Don Willmott , Forecast Earth Correspondent
Ready for a deep think as the year comes to an end. Head to Grist for a crash course on environmental economics that makes one very important point: "The difference between the market prices for fossil fuels and the prices that also incorporate their environmental costs to society are huge." That's the conclusion of Lester R. Brown, who is concerned that the free market continues to operate on 19th-century assumptions that resources are limitless and consuming them has no environmental effect.
"The roots of our current dilemma lie in the enormous growth of the human enterprise over the last century. Since 1900, the world economy has expanded 20-fold, and world population has increased fourfold. Although there were places in 1900 where local demand exceeded the capacity of natural systems, this was not a global issue. There was some deforestation, but overpumping of water was virtually unheard of, overfishing was rare, and carbon emissions were so low that there was no serious effect on climate. The indirect costs of these early excesses were negligible. Now with the economy as large as it is, the indirect costs of burning coal -- the costs of air pollution, acid rain, devastated ecosystems, and climate change -- can exceed the direct costs, those of mining the coal and transporting it to the power plant. As a result of neglecting to account for these indirect costs, the market is undervaluing many goods and services, creating economic distortions."
And economic distortions are a problem. Says Brown, "One of the best examples of this massive market failure can be seen in the United States, where the gasoline pump price in mid 2007 was $3 per gallon. But this price reflects only the cost of discovering the oil, pumping it to the surface, refining it into gasoline, and delivering the gas to service stations. It overlooks the costs of climate change as well as the costs of tax subsidies to the oil industry (such as the oil depletion allowance), the burgeoning military costs of protecting access to oil in the politically unstable Middle East, and the health care costs for treating respiratory illnesses from breathing polluted air. Based on a study by the International Center for Technology Assessment, these costs now total nearly $12 per gallon ($3.17 per liter) of gasoline burned in the United States. If these were added to the $3 cost of the gasoline itself, motorists would pay $15 a gallon for gas at the pump."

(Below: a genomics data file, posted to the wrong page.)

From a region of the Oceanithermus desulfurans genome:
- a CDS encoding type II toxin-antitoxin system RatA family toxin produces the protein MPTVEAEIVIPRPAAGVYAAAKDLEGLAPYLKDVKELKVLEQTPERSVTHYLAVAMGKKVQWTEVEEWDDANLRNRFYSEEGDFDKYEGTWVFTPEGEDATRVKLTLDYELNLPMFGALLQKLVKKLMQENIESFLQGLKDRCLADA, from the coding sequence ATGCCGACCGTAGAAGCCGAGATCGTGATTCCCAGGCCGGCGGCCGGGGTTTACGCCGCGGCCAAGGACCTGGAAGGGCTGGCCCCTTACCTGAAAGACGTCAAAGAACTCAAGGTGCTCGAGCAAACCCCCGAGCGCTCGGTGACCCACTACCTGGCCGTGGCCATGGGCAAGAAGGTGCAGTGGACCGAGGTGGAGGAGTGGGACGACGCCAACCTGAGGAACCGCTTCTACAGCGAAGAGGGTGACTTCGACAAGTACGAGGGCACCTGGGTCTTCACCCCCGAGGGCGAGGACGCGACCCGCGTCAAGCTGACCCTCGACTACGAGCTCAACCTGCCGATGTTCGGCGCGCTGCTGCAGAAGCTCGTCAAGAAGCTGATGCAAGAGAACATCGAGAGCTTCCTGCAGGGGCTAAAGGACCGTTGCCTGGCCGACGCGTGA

See the problem? "In reality, burning gasoline is very costly, but the market tells us it is cheap, thus grossly distorting the structure of the economy. So the challenge facing governments is to restructure tax systems by systematically incorporating indirect costs as a tax to make sure the price of products reflects their full costs to society and by offsetting this with a reduction in income taxes." Perhaps. President-elect Obama, it's your move!